My friend Barbara and I were standing at Jaffa Gate facing the Cupola – an 82-foot-high domed structure by Italy’s Luminarie De Cagna – at the magic moment when night fell and its 63,000 electric candles came alive with tiny points of colored light.
It was opening night of the Jerusalem Festival of Light in the Old City, the fourth such event to bring international and local light artists’ sculptures, performances, projections and displays into the inimitable atmosphere of the ancient neighborhood.
Many people go for four nights to explore each of the four routes – orange, blue, green and yellow. Barbara and I opted for orange (my favorite color) and spent the next two hours on foot taking in some pretty awesome spectacles in the pleasant night air.
Our route was, cleverly, sponsored by the Orange wireless communications company, which presented a show called “Clear” in Batei Machase Square, an area of the Jewish Quarter built in the 19th century. The show featured colossal projections on the Rothschild House, which functioned as an Arab officers’ school between 1948 and 1967 and now houses an elementary yeshiva. The show was accompanied by a guy in heavy gloves playing a giant musical instrument called an Earth Harp. The strings were attached to a rooftop way over yonder above our heads.
At one point a reporter approached to ask our impressions of the free event. I told her that it brings a refreshing and fun perspective to a part of town that I might not otherwise care to explore at night. The normally dark cobblestoned alleyways were animated with polyglot tourists enjoying the colorful installations and pulsing music. Festival-goers were expected to number about 250,000 despite the fact that the Israel Opera Festival was going on at the same time.
My evening ended with an outdoor performance on light and electricity by Mayumana, a quirky high-energy Israeli modern dance troupe. Snaking my way back to Jaffa Gate to catch a bus home around 11:00, I discovered that this was when the crowd was truly starting to arrive. It was going to be a long and lively night in Jerusalem.
Some other things you can see through June 14:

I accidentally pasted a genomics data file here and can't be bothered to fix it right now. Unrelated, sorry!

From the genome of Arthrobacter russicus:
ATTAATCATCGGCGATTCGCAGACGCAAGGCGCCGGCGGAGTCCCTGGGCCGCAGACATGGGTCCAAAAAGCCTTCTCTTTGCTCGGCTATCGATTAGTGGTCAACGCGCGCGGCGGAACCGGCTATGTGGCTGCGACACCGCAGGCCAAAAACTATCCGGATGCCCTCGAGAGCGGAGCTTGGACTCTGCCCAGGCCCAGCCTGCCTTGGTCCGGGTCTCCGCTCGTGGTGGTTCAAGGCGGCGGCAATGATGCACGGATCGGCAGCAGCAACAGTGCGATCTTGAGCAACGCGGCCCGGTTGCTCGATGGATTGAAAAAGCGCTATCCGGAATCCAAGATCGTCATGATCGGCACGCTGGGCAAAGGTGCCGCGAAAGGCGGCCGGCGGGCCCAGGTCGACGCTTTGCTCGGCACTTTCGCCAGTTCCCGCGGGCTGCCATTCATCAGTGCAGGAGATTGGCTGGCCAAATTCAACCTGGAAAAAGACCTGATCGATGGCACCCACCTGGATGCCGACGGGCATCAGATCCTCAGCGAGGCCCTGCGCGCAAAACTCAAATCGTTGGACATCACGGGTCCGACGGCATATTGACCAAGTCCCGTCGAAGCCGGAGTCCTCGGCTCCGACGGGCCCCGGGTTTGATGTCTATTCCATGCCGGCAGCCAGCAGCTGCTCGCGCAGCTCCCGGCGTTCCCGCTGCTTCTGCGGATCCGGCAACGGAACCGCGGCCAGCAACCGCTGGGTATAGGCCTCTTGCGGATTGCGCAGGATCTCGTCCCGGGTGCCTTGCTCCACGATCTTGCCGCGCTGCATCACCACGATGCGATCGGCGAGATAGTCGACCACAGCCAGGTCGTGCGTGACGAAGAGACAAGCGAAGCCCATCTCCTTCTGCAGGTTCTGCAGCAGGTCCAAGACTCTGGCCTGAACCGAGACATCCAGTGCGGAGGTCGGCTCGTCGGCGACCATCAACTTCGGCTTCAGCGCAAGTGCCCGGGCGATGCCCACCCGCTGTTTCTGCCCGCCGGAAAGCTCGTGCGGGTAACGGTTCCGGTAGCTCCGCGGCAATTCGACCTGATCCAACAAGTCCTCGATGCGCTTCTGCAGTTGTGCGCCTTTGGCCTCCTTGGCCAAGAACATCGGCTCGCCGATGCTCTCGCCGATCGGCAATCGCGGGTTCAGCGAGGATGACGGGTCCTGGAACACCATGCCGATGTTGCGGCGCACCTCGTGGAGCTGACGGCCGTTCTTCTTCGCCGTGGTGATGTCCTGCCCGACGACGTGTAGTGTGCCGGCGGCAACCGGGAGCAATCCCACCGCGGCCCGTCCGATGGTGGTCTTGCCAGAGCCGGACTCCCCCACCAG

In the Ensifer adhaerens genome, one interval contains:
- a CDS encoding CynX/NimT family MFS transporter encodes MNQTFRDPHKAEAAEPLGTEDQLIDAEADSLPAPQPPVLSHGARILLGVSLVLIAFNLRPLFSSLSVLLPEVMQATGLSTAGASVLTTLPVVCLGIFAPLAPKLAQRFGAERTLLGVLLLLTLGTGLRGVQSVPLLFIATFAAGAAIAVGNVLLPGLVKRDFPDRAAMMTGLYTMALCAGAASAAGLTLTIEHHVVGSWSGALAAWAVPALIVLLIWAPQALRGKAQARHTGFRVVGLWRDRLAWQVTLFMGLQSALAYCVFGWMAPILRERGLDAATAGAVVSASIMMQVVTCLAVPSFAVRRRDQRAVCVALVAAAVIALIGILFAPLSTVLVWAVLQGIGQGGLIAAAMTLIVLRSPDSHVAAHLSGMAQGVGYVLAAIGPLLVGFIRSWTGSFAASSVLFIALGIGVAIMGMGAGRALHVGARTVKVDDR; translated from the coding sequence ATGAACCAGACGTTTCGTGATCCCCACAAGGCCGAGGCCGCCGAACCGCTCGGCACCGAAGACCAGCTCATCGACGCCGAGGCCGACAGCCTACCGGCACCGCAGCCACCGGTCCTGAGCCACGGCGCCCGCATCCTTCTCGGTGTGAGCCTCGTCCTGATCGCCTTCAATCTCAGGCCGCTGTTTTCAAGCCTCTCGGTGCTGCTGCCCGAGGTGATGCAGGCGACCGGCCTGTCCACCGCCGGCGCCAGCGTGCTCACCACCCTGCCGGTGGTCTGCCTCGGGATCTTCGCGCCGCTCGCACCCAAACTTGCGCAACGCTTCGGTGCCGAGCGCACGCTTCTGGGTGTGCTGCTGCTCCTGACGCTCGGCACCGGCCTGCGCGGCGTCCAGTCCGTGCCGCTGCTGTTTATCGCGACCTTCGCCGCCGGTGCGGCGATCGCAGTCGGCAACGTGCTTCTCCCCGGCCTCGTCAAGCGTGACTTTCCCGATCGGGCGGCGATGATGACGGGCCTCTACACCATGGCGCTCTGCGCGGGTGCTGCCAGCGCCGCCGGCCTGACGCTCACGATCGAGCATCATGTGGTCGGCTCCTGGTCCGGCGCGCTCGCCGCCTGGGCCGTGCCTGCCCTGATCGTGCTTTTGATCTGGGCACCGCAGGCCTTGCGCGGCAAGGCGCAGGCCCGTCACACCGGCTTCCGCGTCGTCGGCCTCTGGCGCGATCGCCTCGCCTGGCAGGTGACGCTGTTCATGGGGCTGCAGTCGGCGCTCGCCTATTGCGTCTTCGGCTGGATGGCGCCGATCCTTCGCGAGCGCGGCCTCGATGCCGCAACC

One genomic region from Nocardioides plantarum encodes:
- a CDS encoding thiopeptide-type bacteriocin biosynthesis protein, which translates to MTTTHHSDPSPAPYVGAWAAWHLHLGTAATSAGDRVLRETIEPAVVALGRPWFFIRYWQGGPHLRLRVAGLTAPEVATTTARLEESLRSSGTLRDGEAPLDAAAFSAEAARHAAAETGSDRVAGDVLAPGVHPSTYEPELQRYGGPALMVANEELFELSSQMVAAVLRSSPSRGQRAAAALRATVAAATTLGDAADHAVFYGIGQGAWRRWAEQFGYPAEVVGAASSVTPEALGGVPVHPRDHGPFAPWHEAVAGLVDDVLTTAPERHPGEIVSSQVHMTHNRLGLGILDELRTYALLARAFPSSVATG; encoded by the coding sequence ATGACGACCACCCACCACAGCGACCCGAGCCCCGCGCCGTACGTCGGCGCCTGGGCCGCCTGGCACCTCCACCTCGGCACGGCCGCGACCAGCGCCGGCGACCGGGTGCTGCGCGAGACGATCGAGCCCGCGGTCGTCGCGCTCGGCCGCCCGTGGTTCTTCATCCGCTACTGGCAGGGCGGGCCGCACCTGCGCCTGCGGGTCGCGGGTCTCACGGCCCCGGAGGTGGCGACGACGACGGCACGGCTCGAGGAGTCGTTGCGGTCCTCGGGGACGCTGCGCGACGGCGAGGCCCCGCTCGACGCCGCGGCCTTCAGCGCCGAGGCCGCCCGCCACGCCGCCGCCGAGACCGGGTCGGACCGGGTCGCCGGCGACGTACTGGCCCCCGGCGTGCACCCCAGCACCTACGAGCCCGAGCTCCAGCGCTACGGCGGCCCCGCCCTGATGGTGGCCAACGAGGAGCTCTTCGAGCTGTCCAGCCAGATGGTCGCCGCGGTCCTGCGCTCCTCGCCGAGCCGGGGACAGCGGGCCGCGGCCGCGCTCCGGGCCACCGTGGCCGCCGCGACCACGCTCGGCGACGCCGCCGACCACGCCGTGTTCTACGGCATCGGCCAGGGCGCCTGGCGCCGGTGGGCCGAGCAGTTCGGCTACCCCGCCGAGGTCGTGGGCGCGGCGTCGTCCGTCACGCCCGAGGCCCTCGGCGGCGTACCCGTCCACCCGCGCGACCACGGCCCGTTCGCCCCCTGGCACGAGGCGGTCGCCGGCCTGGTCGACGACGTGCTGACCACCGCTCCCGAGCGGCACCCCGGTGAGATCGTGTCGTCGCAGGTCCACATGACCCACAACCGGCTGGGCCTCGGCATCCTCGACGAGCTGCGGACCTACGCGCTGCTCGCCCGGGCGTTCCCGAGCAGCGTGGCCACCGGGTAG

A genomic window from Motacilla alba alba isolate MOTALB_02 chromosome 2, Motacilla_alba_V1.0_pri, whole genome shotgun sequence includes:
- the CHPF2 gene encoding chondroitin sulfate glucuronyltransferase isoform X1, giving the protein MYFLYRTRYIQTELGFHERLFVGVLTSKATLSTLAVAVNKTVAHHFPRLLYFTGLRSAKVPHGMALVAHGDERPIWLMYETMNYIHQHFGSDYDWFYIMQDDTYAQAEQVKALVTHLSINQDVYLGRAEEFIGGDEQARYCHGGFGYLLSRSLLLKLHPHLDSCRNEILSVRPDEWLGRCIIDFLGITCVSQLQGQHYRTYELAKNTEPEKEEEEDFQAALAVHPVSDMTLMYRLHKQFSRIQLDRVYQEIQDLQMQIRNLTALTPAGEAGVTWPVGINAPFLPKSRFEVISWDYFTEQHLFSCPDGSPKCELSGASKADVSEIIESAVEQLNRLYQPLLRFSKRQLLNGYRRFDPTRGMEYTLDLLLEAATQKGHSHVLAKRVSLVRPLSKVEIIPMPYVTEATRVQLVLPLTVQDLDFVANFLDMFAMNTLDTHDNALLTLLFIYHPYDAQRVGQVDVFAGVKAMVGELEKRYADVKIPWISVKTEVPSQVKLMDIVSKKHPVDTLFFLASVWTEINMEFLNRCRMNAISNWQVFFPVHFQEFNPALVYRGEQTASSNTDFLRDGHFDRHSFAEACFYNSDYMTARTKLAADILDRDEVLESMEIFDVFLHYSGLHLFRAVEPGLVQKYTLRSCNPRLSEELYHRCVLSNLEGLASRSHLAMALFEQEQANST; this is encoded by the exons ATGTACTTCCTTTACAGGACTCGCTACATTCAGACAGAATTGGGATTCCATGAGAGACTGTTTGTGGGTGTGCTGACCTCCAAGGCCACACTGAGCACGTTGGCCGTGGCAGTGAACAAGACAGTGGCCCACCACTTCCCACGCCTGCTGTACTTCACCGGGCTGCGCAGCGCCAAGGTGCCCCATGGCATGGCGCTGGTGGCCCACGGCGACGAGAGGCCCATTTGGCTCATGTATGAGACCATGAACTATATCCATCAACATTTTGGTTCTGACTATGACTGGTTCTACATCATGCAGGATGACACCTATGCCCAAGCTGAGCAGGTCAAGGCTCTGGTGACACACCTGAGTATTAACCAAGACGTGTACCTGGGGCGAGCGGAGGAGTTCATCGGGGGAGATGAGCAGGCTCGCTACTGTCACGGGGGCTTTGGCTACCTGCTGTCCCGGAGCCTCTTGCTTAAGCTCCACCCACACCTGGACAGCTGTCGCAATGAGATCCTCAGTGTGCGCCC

- – Ocubo: A Portuguese interactive virtual “ball game” where participants control the weather.
- – Key Frames: The French group Laps used LED light pipes to create more than 60 characters, animated by choreographic light and music.
- – Cathedral: Developed by Raoul Hurwitz from Estonia, this installation was made entirely out of salvaged old windows.
- – Light Benches: A project of the German architect Bernd Spieker, these illuminated benches invited passers-by to rest and take in their surroundings.
- – Faces of Jerusalem: The German artist Jan Ising’s three-dimensional exhibit presents a collection of projected photos of the people of the city, taken by Ising and Bartosh Navarra during April.
- – The Enlightened Magic Circus: A magical journey through the Christian Quarter featuring 10 illuminated circus scenes that the German artist Nicola Dicke painted using her own special technique on slides.
- – Shadows Story: Inside the Cardo, a restored Roman marketplace in the Old City, Israeli artist Adi Paz-Faingold presented a light-and-shadow version of “Hansel and Gretel.”
- – Afterlight: A Dutch creation in the Cardo using dynamic photographs projected on the wall that created optical illusions accompanying an animated journey into the human brain.
- – Pitaya: A floating display of pollen and jellyfish made entirely out of plastic pipes and lit with LED bulbs, Pitaya hung in the air above the audience.
- – Dragons and other animals illuminated by innovative light technology by the Mystorin Theater Group celebrated the Chinese Year of the Dragon.